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December 02 2012, 4:33PM

Australian households could save up to $250 a year on their power bills if Prime Minister Julia Gillard can convince the states to support her proposed changes to the electricity sector.

Ms Gillard on Sunday announced she'd be pitching a range of measures to state premiers at next week's Council of Australian Governments (COAG) in Canberra.

The states will be asked to bolster competition in their electricity markets and consider introducing smart meters and cost-reflective pricing so consumers can better manage their energy usage.

But Ms Gillard said asset sell-offs won't be on the agenda as the plan tackles the way Australia's energy system works, not who owns it.

"We can make a difference," Ms Gillard told Channel Ten on Sunday.

"I will be taking (to COAG)... a plan to make sure that families pay $250 less per year for electricity than they would if we just let the current system run."

The coalition was quick to condemn the announcement a "stunt" that ignored the impact of the carbon tax on power prices.

But consumer groups, some who claim power prices have jumped 50 per cent in just four years, welcomed some elements of the proposals.

Ms Gillard said the plan would tackle the drivers of high energy prices such as overinvestment in poles and wires - or "gold plating" - of the electricity network.

A new "consumer challenge panel", modelled on a UK system, would see independent experts scrutinising new proposals for spending on electricity works by energy companies.

The states would also have to meet new national guidelines to avoid gold plating in their assets, while a consumer advocacy centre would help campaign for protecting customers' interests.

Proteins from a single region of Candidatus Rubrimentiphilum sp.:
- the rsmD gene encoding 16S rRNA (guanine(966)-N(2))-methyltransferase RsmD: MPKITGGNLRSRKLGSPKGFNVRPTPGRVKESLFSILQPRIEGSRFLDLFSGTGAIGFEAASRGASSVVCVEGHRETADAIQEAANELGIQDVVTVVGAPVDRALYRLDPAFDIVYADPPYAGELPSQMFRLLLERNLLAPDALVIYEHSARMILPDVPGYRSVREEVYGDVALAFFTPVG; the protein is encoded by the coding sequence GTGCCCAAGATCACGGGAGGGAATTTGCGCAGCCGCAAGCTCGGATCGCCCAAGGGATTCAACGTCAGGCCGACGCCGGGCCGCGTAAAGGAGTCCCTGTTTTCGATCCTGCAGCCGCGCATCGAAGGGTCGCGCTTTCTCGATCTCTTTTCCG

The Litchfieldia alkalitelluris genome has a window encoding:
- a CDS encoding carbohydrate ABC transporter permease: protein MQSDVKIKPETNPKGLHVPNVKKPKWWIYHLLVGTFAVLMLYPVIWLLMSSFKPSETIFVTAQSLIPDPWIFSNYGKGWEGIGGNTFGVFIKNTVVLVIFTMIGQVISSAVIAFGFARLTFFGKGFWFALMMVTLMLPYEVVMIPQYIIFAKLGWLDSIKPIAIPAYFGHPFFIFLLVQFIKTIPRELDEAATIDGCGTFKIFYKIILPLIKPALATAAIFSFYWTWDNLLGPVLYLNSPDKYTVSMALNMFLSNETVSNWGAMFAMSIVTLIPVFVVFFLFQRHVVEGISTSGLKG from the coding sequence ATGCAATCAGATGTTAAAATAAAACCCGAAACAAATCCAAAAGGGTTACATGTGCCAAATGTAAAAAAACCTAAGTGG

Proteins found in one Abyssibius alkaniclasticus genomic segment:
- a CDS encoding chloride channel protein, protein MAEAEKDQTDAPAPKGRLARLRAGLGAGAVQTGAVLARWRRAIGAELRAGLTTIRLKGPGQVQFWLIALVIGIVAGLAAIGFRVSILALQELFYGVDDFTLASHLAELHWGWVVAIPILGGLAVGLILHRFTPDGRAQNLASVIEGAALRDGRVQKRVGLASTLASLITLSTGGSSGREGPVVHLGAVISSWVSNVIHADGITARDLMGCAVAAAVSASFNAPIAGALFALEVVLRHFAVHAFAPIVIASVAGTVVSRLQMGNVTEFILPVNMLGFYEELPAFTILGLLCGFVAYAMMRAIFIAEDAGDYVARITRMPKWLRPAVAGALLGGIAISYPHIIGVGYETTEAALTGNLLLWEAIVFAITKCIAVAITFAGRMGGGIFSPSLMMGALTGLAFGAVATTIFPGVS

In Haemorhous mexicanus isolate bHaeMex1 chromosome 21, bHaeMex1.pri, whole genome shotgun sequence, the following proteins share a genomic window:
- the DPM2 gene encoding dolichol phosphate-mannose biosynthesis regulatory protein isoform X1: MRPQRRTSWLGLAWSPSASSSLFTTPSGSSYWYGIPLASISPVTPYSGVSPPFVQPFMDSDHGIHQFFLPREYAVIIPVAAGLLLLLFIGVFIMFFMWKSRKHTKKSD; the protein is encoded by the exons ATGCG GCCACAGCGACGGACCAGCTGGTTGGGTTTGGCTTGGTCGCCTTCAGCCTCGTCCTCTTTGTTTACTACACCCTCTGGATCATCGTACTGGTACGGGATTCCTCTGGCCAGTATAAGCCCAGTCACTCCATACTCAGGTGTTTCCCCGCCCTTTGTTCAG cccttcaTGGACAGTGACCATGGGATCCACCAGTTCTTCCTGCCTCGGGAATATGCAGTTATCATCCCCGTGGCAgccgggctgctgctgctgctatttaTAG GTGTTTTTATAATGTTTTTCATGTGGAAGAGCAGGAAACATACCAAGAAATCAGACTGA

To ensure compliance, the Australian Energy Regulator will be given more muscle through $23 million in additional funding over four years.

Ms Gillard will call on state energy ministers to introduce cost-reflective pricing and smart meters so consumers can avoid the occasional peak times that cause a staggering 25 per cent of electricity bill costs.

Price signalling and smart meters were flagged as options for helping change consumer energy usage in the federal government's energy white paper, released last month.

The Productivity Commission claims that allowing households to switch off during peak times could save consumers between $100 and $250 per year.

Under Ms Gillard's plan, power-hungry businesses that moderate their energy usage during these peak periods would also be rewarded.

Consumer-advocacy group One Big Switch said the plan was a "valuable start" to making the energy market work in the interests of consumers, but warned it might be a while before savings are made.

National welfare agency The Brotherhood of St Laurence welcomed efforts to ease cost pressures on poorer households, while energy advisory group Smart Grid Australia urged state leaders to back the measures.

Opposition climate change spokesman Greg Hunt branded the plan a "stunt", adding the carbon tax was "overwhelmingly" responsible for causing Australia's biggest energy price hike in history.

Opposition energy spokesman Ian Macfarlane criticised Ms Gillard's decision to announce the plan ahead of the COAG meeting on Friday.

"Instead of waiting to sit down with them and discuss in full detail the path to energy market reform that will lower electricity prices, Julia Gillard again prefers to let political games triumph," he said in a statement.

By Nick Perry